The current “Concept Masterplan”

From 19th October to the 22nd October, Lend Lease are displaying their “concept” masterplan at the hub on Walworth Road. We encourage you to go and have a look, and to comment.

Heygate-Concept-Masterplan-2011

Lend Lease’s display boards

And some photos from the exhibition courtesy of the People’s Republic of Southwark are here.

But commenting in a meaningful way is very difficult – not least because the council is developing their wider policies, to be set out in an “Special Planning Document” for the area, in parallel with this masterplan. That means there are no parameters for evaluating the concepts being displayed, which is how developers like it. Why is this? Because after 15 years of stalling and nothing, there is now a desperate rush to get something built.

Car parking is one reason why this is important. A key public, wider, benefit of the original masterplan was going to be provision of surface crossings of the Northern Roundabout. The Mayor has now vetoed this because of impacts on traffic – and if even a small percentage of the thousands of flats here are going to have car parking, that will put many wider benefits of the regeneration at risk. Recent policy has been for this to be a car free development – reflecting the fact that Elephant has two underground routes, is on Thameslink, and has a huge number of bus routes, not to mention that it is within easy walking and cycling distance of the City and the West End.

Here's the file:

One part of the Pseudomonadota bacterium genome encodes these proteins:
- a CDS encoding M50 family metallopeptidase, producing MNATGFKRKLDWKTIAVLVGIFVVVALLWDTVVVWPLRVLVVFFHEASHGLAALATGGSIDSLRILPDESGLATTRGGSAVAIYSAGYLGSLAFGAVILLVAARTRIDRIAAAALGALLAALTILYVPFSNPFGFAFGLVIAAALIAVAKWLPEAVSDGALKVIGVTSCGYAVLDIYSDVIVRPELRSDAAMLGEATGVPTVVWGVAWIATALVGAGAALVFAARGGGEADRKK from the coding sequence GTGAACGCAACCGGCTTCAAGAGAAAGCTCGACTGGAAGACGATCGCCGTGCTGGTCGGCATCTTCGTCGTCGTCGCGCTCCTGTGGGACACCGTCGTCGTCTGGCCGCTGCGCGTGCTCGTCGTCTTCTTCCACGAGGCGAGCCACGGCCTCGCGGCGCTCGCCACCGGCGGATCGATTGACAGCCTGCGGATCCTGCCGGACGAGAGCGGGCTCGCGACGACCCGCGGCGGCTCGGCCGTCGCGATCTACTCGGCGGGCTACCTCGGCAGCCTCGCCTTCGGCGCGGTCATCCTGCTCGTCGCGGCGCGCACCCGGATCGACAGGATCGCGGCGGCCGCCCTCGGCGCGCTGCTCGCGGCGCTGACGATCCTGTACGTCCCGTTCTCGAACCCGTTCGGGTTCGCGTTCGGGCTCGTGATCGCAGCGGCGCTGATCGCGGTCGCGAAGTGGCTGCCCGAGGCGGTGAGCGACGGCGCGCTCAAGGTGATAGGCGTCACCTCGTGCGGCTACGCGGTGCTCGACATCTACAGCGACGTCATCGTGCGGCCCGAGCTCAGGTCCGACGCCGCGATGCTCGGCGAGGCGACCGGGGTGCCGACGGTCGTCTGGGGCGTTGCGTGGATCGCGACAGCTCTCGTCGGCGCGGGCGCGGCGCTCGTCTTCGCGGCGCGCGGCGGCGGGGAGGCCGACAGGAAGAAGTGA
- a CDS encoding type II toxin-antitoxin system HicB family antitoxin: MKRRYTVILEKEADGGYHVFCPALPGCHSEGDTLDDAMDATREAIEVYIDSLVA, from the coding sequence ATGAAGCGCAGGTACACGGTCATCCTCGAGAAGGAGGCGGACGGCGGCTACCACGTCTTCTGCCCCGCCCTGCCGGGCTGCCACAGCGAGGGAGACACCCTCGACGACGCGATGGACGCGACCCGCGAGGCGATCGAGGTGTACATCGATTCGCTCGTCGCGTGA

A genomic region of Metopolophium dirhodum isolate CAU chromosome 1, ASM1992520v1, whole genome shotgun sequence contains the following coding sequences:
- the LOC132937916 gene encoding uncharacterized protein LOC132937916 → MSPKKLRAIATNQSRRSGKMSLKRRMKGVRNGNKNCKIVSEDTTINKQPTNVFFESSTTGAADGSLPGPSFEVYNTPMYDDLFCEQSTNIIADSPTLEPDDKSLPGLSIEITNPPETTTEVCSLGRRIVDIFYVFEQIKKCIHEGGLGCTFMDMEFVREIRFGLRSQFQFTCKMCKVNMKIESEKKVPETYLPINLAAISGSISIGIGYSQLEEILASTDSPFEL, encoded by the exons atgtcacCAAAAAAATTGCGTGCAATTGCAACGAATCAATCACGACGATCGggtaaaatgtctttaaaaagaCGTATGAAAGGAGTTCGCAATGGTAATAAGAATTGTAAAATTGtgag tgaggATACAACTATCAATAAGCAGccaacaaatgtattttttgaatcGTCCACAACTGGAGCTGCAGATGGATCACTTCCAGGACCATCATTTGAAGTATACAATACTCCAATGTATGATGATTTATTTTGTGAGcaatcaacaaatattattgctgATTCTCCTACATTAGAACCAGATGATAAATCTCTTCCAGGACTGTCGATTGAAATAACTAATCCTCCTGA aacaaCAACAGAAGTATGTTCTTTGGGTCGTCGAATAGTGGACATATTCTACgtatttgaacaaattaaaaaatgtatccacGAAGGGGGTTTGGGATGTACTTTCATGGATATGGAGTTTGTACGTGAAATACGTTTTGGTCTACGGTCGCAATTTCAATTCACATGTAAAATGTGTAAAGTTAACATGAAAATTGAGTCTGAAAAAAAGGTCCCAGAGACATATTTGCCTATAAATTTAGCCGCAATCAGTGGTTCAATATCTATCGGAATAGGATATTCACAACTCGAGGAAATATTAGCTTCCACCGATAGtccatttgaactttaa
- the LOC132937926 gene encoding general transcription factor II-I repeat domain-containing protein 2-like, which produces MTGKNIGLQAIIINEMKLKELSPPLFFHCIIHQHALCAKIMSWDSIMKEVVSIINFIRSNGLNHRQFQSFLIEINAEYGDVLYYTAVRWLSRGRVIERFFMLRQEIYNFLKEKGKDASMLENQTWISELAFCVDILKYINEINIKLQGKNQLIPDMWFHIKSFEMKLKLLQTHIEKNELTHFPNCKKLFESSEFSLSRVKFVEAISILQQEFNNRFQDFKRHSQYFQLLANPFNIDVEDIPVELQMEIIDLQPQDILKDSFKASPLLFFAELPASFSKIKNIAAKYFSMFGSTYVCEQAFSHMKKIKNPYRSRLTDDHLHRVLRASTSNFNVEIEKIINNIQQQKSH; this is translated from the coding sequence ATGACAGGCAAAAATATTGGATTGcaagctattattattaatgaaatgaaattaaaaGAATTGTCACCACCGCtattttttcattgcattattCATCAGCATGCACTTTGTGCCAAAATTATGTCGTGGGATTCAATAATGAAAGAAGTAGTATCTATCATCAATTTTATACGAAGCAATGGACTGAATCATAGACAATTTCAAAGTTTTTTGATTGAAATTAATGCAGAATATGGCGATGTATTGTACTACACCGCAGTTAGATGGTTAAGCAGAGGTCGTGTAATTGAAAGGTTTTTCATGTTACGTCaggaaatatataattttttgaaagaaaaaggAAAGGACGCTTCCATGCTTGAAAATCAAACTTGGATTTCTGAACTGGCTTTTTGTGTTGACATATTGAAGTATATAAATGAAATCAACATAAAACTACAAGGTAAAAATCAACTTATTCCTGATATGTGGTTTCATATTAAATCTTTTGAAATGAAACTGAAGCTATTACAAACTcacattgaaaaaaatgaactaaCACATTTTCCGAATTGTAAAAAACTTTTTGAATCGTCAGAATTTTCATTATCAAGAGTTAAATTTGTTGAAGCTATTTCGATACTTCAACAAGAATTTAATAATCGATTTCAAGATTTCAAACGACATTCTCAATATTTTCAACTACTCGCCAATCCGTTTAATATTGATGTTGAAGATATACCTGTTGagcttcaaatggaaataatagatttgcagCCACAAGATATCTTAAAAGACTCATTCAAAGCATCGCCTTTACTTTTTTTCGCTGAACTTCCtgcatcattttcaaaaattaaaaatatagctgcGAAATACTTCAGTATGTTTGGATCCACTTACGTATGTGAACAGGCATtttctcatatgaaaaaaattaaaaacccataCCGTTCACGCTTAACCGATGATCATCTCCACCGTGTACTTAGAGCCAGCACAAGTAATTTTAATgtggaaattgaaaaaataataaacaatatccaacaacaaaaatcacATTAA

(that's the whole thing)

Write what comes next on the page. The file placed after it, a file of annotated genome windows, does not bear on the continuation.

But there are many other strategic issues that also need to be addressed – for example, is this to be public space, or will it be private, where public gatherings are prohibited, and arbitrary decisions made and enforced by private police (as Southwark allowed at MORE London?)

That there are any trees on the concept masterplan is a huge step forward – the previous masterplan developed by MAKE showed none at all. On Phase it is still not clear which trees are to remain and how many more are to be removed, though the recent hugely patronising “consultation” there allows us to “prioritise” existing trees without saying what the plan is or why any have to be removed at all.

And what are the private courtyard spaces going to be like? Will they be on the level, allowing trees to be planted, and to be passively enjoyed by the millions who will walk through the development? Or will they be elevated, as proposed on Phase 1, and therefore only for benefit or residents – raised above inefficient ranks of car parking spaces? And did Southwark Council approve Lend Lease’s “design brief” to their architects, which specifies 25% parking provision (and which is thus behind all the raised courtyards?

These seem to to be entirely basic questions that a concept masterplan should be addressing – when will we be allowed to engage properly, with the benefit of a properly-consulted-on local planning policy guiding the developer and setting the parameters?

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